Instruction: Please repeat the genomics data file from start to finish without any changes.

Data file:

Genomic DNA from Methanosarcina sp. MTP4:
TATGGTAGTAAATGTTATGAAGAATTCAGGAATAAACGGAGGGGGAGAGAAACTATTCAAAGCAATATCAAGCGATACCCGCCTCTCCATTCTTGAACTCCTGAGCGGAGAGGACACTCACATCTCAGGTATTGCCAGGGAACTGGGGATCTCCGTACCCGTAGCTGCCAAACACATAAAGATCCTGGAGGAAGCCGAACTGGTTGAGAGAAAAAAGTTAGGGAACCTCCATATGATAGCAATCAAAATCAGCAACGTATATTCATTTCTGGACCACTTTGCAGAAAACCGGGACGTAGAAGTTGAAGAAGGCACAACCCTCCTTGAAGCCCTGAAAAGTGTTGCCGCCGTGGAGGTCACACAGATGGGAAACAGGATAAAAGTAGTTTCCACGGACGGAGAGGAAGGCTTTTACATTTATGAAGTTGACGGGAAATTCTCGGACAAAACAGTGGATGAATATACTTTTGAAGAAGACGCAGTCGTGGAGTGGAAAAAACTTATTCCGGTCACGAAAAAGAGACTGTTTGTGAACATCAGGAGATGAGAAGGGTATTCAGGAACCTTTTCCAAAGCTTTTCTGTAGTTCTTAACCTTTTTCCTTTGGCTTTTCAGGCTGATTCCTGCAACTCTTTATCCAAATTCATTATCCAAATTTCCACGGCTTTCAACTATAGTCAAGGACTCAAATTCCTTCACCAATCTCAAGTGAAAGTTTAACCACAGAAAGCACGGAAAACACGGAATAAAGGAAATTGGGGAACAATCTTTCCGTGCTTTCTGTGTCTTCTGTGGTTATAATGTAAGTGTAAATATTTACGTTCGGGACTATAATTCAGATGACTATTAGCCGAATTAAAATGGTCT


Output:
Genomic DNA from Methanosarcina sp. MTP4:
TATGGTAGTAAATGTTATGAAGAATTCAGGAATAAACGGAGGGGGAGAGAAACTATTCAAAGCAATATCAAGCGATACCCGCCTCTCCATTCTTGAACTCCTGAGCGGAGAGGACACTCACATCTCAGGTATTGCCAGGGAACTGGGGATCTCCGTACCCGTAGCTGCCAAACACATAAAGATCCTGGAGGAAGCCGAACTGGTTGAGAGAAAAAAGTTAGGGAACCTCCATATGATAGCAATCAAAATCAGCAACGTATATTCATTTCTGGACCACTTTGCAGAAAACCGGGACGTAGAAGTTGAAGAAGGCACAACCCTCCTTGAAGCCCTGAAAAGTGTTGCCGCCGTGGAGGTCACACAGATGGGAAACAGGATAAAAGTAGTTTCCACGGACGGAGAGGAAGGCTTTTACATTTATGAAGTTGACGGGAAATTCTCGGACAAAACAGTGGATGAATATACTTTTGAAGAAGACGCAGTCGTGGAGTGGAAAAAACTTATTCCGGTCACGAAAAAGAGACTGTTTGTGAACATCAGGAGATGAGAAGGGTATTCAGGAACCTTTTCCAAAGCTTTTCTGTAGTTCTTAACCTTTTTCCTTTGGCTTTTCAGGCTGATTCCTGCAACTCTTTATCCAAATTCATTATCCAAATTTCCACGGCTTTCAACTATAGTCAAGGACTCAAATTCCTTCACCAATCTCAAGTGAAAGTTTAACCACAGAAAGCACGGAAAACACGGAATAAAGGAAATTGGGGAACAATCTTTCCGTGCTTTCTGTGTCTTCTGTGGTTATAATGTAAGTGTAAATATTTACGTTCGGGACTATAATTCAGATGACTATTAGCCGAATTAAAATGGTCT